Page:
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Section 27. Jurisdiction
(1) The court of Judicial Magistrate of the first class or the Metropolitan Magistrate, as the case may be, within the local limits of which-
(a) the person aggrieved permanently or temporarily resides or carries on business or is employed; or
(b) the respondent resides or carries on business or is employed; or
(c) the cause of action has arisen,
shall be the competent court to grant a protection order and other orders under this Act and to try offences under this Act.
(2) Any order made this Act shall be enforceable throughout India.
Comment: DV Act again is very favourable to women, and is cleverly worded to include even possibility of filing a case where a woman has temporary residence. Sometimes people report that wife has filed a case from so and so place but she doesn’t live there actually. She may have a relative in that city and for whatever reasons she has filed case from that city to harass the husband.
Fortunately, there is Delhi high court judgment which has addressed this ‘flexible’ wording in the act, and has struck down on the meaning of temporary residence to mean flexibly any kind of temporary visiting place by the woman.
So if your wife has filed a case from a city where she doesn’t reside normally, you can file an objection based on lack of jurisdiction and get it dismissed. She may still be allowed to file it from her usual place of residence, but you will have one additional evidence to produce to whichever court she files in later, that her intention is more about harassing you than about claiming relief from alleged domestic violence.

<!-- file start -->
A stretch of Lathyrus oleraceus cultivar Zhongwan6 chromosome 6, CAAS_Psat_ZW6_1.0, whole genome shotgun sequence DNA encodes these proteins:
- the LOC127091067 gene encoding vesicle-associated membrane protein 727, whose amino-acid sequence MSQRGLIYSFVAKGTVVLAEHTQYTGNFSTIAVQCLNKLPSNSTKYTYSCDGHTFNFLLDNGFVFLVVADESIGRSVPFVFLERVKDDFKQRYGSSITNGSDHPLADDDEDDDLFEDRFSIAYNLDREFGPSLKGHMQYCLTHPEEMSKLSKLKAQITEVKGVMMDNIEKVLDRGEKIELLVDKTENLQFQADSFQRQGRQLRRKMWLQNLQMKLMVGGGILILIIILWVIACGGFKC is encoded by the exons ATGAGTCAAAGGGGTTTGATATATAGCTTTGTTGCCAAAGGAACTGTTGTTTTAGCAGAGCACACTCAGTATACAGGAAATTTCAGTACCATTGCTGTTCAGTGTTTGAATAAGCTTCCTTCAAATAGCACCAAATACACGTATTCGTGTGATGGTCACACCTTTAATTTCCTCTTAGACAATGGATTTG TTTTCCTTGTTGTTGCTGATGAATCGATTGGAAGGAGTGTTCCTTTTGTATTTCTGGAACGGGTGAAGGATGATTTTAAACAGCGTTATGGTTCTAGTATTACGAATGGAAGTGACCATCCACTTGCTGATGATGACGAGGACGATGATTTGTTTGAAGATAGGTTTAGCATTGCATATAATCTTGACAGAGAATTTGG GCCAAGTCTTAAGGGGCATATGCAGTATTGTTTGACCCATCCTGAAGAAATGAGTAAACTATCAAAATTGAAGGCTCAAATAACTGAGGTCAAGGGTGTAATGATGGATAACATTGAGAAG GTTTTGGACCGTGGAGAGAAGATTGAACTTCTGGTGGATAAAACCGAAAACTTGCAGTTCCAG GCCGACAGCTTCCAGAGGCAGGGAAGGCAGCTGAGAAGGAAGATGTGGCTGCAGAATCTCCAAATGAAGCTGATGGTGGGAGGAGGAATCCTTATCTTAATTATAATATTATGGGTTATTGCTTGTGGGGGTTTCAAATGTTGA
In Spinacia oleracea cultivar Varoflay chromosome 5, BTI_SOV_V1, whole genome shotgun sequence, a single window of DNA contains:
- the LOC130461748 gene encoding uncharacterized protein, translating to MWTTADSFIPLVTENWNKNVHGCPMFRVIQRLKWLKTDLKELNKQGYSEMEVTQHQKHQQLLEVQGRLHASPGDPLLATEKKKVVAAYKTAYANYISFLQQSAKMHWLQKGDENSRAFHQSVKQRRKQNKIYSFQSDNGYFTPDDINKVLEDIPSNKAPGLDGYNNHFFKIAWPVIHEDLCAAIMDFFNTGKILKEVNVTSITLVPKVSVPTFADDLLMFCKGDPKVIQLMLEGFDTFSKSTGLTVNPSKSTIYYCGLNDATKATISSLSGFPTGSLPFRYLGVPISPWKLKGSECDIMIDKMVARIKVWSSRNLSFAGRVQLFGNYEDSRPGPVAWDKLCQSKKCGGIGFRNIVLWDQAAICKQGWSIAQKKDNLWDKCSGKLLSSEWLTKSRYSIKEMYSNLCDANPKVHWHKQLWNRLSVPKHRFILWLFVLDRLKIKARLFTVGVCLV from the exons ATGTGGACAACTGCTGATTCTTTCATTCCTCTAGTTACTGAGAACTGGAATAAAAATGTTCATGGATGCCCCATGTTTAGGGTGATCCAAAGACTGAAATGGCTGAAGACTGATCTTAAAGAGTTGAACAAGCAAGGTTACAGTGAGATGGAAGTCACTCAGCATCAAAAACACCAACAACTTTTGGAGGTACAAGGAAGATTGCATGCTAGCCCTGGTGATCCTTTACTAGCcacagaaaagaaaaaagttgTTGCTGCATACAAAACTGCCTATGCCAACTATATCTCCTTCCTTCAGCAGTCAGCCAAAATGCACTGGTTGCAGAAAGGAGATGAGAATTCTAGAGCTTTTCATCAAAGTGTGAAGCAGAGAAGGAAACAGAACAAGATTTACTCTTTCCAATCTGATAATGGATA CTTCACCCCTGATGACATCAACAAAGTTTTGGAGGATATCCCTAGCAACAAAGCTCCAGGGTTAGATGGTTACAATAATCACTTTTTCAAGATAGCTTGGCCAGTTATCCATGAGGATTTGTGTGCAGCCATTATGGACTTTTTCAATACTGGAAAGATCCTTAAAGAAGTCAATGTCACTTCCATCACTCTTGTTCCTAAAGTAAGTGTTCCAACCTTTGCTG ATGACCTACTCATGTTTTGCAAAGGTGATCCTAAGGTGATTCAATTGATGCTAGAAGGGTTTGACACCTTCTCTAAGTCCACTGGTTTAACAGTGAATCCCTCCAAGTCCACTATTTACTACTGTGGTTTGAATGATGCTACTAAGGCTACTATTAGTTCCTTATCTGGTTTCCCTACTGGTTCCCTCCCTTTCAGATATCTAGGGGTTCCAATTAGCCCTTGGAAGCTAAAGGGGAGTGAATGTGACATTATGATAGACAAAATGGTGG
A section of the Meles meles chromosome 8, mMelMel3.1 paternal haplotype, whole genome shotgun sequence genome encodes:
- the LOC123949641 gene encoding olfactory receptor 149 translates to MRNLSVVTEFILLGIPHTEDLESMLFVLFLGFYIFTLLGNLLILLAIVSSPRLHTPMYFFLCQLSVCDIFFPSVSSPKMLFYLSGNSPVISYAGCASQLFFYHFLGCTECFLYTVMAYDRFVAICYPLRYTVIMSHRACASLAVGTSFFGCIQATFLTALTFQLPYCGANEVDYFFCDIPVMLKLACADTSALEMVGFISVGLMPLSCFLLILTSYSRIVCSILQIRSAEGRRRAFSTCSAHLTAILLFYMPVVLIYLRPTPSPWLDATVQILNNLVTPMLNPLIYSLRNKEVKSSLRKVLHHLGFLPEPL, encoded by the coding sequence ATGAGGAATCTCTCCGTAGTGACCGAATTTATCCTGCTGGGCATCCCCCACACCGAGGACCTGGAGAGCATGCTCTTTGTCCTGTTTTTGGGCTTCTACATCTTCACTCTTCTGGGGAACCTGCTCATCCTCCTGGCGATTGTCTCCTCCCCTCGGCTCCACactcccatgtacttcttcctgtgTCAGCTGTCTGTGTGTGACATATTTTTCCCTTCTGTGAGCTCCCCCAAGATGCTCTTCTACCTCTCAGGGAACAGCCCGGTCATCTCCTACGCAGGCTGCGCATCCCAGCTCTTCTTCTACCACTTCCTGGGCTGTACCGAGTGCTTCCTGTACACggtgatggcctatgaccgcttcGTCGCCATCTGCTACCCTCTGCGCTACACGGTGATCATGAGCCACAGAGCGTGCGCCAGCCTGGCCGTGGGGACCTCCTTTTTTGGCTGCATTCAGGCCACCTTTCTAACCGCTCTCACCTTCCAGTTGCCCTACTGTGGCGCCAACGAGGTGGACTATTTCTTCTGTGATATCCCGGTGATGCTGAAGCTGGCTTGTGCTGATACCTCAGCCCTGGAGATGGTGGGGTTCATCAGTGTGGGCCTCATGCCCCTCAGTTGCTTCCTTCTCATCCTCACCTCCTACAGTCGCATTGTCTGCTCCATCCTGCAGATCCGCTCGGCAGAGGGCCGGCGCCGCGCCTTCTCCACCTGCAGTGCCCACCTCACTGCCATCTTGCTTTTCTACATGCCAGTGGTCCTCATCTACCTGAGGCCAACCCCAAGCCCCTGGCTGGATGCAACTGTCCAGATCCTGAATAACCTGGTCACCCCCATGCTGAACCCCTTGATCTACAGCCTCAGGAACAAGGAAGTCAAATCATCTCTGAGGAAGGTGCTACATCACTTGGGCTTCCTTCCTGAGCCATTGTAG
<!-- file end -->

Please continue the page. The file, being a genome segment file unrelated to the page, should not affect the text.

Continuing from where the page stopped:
Section 28. Procedure of trial
(1) Save as otherwise provided in this Act, all proceedings under sections 12, 18, 19, 20, 21, 22 and 23 and offences under section 31 shall be governed by the provisions of the Code of Criminal Procedure, 1973 (2 of 1974).
(2) Nothing in sub-section (1) shall prevent the court from laying down its own procedure for disposal of an application under section 12 or under sub-section (2) of section 23.
Comment: So the PWDVA is part-civil in nature in the sense that it’s all about granting money and compensation and not necessarily jailing the respondent (except upon violation of protection order which hasn’t been heard so far). On the other hand, the procedures and processes to be followed for maintenance order are by referring to CrPC 125, and this section extends it to overall CrPC too.
However, it gives freedom to magistrate to lay down own procedure in case of sub-section 23(2) which is for grant of ex-parte order.
Below is link to a very important judgment of Karnataka high court which must be used by all to make a submission to magistrate that a summary trial must be done to go through the allegations of domestic violence etc, before passing an interim order or final order. This is applicable to all cases where summons have already been issues to respondent.
Note that above is applicable even for interim orders including interim maintenance order.